The Strip District. The Strip. The Historic Market District. However you refer to this mile-long stretch from 11th to 31st Streets along the Allegheny River, there’s no denying it holds an impressive industrial history and is core to Pittsburgh’s recent ascent into the national spotlight.
The Strip, which connects Downtown to Lawrenceville, is the original home to many of the businesses that put Pittsburgh on the map. Former tenants include H.J. Heinz, the Westinghouse Electric Corporation, Alcoa (the Pittsburgh Reduction Company), Armstrong Cork, and U.S. Steel. Though the majority of its initial corporations and industries have either moved or closed, the Strip District has recently been revived as an epicenter for businesses and merchants. It’s also a top Pittsburgh dining destination. Old warehouses and factories have been converted into modern office spaces, and former cork and dairy production spaces have become upscale residences.
Industrial diversity is strong here. In addition to the bustling retailers along Penn Avenue, plus the multipurpose complexes that have taken over the former manufacturing spaces, there are also tech companies, non-profits, art studios, antique dealers, light manufacturers, film studios, and financial firms around the Strip District.
Strip District Office Space | Lease Data & Trends
The Strip District is part of the Greater Downtown area of Pittsburgh, which has 12 million square feet of inventory. Of that total, there is about a 12% vacancy rate, which is higher than the Pittsburgh average of almost 11%.
The asking rate for the average office space in this part of town is about $23 per square foot, higher than the citywide average of $19 (but still more affordable than Oakland, which goes for nearly $25 per square foot). The average Class A space in the greater Downtown Pittsburgh district leases for around $27 per square foot.
What Our Brokers Say About Strip District Office Space for Rent
The Strip is both car- and pedestrian-friendly. Liberty Ave, Penn Ave, and Smallman Street are the main roadways that travel through the Strip District. The neighborhood scores a 72 on Walk Score, since the Strip’s small size means most tasks are easy to accomplish on foot.
Transit in the Strip is accessible, but somewhat limited (the T doesn’t reach here; the closest stop is Wood Street Station). The 54 North Side-Oakland-South, 86 Liberty, 87 Friendship, 88 Penn, and 91 Butler Street buses all run through here. Driving is often the easiest option, thanks to the well-connected streets Liberty and Penn Avenues; plus the David McCullough and Veterans’ Bridge, which link across the Allegheny. Most parking facilities can be found around the lower- and mid-Strip District.
For out-of-town business, the Amtrak Pittsburgh station is right on the border of the Strip, on Liberty Avenue. It’s serviced by two routes: The Pennsylvanian and the Capitol Limited. Out-of-town clients will find hotels in the nearby Downtown district to be easily accessible; the Fairmont Pittsburgh and the Omni William Penn Hotel, for example, are both under a 10-minute drive from the Strip.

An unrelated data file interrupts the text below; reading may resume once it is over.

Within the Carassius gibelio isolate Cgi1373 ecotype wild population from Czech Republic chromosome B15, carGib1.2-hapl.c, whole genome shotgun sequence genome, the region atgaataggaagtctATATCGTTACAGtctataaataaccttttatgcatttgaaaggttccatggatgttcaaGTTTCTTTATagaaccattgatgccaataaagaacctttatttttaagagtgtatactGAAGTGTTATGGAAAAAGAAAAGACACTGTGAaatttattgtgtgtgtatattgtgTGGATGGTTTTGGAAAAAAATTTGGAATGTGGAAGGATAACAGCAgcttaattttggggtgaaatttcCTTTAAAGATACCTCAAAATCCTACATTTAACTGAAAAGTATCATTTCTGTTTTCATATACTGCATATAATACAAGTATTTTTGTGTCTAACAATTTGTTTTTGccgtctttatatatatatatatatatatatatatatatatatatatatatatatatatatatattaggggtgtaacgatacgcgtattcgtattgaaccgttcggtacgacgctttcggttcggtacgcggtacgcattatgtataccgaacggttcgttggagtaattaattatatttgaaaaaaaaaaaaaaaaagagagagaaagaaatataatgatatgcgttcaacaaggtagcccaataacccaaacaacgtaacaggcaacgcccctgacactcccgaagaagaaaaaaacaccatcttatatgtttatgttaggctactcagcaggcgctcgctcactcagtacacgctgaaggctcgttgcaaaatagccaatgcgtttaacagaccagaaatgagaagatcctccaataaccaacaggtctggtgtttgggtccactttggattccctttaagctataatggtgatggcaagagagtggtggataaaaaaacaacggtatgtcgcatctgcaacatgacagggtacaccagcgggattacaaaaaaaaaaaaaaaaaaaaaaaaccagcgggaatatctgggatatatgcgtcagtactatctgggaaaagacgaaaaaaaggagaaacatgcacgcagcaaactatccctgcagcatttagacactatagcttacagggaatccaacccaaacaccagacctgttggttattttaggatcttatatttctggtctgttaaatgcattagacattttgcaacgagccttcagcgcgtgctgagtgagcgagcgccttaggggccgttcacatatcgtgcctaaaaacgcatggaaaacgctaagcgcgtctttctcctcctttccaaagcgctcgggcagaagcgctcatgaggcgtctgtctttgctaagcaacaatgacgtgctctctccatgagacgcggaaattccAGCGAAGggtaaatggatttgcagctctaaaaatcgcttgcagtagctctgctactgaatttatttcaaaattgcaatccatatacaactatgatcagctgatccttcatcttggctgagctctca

Where Penn Avenue runs through the Strip District, it picks up as a hub for dining, entertainment, and retail destinations. The Pittsburgh Ballet School and Pittsburgh Opera are both on Penn Avenue. Along this stretch, our team recommends Bar Marco and Savoy, plus The Beerhive and Pittsburgh Winery for drinks. Before they were an midwestern and Eastern seaboard institution, the Primanti Bros. were here, just off Penn; the original location still draws lunchtime crowds (and after hours; this location is open 24/7) seeking the signature sandwiches on 18th Street.
Penn Avenue is also home to The Art Institute of Pittsburgh, a perk for the studios and galleries in the district.
Tech is growing in the Strip District, too; Uber opened its Advanced Technology Group at 31st Street, Bossa Nova and Argo AI are both here, Bosch has an office on Smallman Street, and Apple operates its local technology center in the Strip.
Get to Know The Strip District
With its prime location along the Allegheny River, the Strip has a long history serving as a trade and production hub. The early 19th century brought iron mills, foundries, and glass factories to the area. It was here in the Strip that Andrew Carnegie got his start overseeing iron mills. The Strip is also home to the Fort Pitt Museum, which showcases the many incarnations of this former war site.
By the late 19th and early 20th centuries, the Strip had become a center for immigrants of European origins. (On Penn Avenue, the Pittsburgh Macaroni Company, an Italian pasta manufacturer and goods importer that’s been in operation since 1902, is living testimony to that.) This influx of immigrants arrived at the Strip and contributed to the massive industrial growth that Pittsburgh was undergoing at the time. Later, wholesale produce merchants moved in and flourished through the 1920s.
By the 1970s, the evolution of produce delivery from railroads to trucks meant the local industry had mostly floundered. The Strip underwent something of a gritty period, which lasted until the 1990s.
True to its international origins, in its revival over the past several decades, the Strip District has welcomed a new wave of business and residential immigrants – this time from Asia, the Middle East, Africa, and Central and South America.
In 1996, the Heinz company opened a history museum on the site of a former chair manufacturing company. Remnants of the neighborhood’s past are well-marked, thanks to various historical markers on many of the buildings.
Many of today’s residents opt to live in converted warehouses, like the Armstrong Cork Factory, the Brake House Lofts, and the Otto Milk Building.